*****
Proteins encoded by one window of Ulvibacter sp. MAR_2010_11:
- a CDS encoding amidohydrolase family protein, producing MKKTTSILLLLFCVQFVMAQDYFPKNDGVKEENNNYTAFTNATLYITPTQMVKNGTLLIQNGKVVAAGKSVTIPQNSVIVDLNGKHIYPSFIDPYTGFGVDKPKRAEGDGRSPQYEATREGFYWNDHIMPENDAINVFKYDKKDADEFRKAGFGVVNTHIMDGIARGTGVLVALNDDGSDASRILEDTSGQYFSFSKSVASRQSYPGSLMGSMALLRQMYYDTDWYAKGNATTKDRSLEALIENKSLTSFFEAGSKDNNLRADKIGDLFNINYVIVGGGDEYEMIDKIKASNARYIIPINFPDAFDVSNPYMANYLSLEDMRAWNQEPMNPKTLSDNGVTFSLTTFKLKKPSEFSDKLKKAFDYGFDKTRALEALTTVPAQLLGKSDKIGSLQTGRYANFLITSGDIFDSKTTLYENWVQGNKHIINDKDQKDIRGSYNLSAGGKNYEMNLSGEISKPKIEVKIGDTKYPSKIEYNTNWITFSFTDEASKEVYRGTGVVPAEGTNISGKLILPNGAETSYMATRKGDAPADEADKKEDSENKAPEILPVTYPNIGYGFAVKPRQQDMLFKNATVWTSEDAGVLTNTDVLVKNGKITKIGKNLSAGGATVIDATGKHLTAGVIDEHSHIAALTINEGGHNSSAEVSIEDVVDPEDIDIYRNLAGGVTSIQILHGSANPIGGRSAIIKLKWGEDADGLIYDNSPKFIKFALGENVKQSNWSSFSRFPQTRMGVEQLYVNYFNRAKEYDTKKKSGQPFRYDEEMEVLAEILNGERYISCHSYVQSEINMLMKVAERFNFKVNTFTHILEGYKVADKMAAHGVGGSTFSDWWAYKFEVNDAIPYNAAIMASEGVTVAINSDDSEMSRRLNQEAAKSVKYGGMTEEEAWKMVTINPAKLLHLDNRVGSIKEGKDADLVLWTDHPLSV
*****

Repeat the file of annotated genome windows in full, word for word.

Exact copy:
Proteins encoded by one window of Ulvibacter sp. MAR_2010_11:
- a CDS encoding amidohydrolase family protein, producing MKKTTSILLLLFCVQFVMAQDYFPKNDGVKEENNNYTAFTNATLYITPTQMVKNGTLLIQNGKVVAAGKSVTIPQNSVIVDLNGKHIYPSFIDPYTGFGVDKPKRAEGDGRSPQYEATREGFYWNDHIMPENDAINVFKYDKKDADEFRKAGFGVVNTHIMDGIARGTGVLVALNDDGSDASRILEDTSGQYFSFSKSVASRQSYPGSLMGSMALLRQMYYDTDWYAKGNATTKDRSLEALIENKSLTSFFEAGSKDNNLRADKIGDLFNINYVIVGGGDEYEMIDKIKASNARYIIPINFPDAFDVSNPYMANYLSLEDMRAWNQEPMNPKTLSDNGVTFSLTTFKLKKPSEFSDKLKKAFDYGFDKTRALEALTTVPAQLLGKSDKIGSLQTGRYANFLITSGDIFDSKTTLYENWVQGNKHIINDKDQKDIRGSYNLSAGGKNYEMNLSGEISKPKIEVKIGDTKYPSKIEYNTNWITFSFTDEASKEVYRGTGVVPAEGTNISGKLILPNGAETSYMATRKGDAPADEADKKEDSENKAPEILPVTYPNIGYGFAVKPRQQDMLFKNATVWTSEDAGVLTNTDVLVKNGKITKIGKNLSAGGATVIDATGKHLTAGVIDEHSHIAALTINEGGHNSSAEVSIEDVVDPEDIDIYRNLAGGVTSIQILHGSANPIGGRSAIIKLKWGEDADGLIYDNSPKFIKFALGENVKQSNWSSFSRFPQTRMGVEQLYVNYFNRAKEYDTKKKSGQPFRYDEEMEVLAEILNGERYISCHSYVQSEINMLMKVAERFNFKVNTFTHILEGYKVADKMAAHGVGGSTFSDWWAYKFEVNDAIPYNAAIMASEGVTVAINSDDSEMSRRLNQEAAKSVKYGGMTEEEAWKMVTINPAKLLHLDNRVGSIKEGKDADLVLWTDHPLSV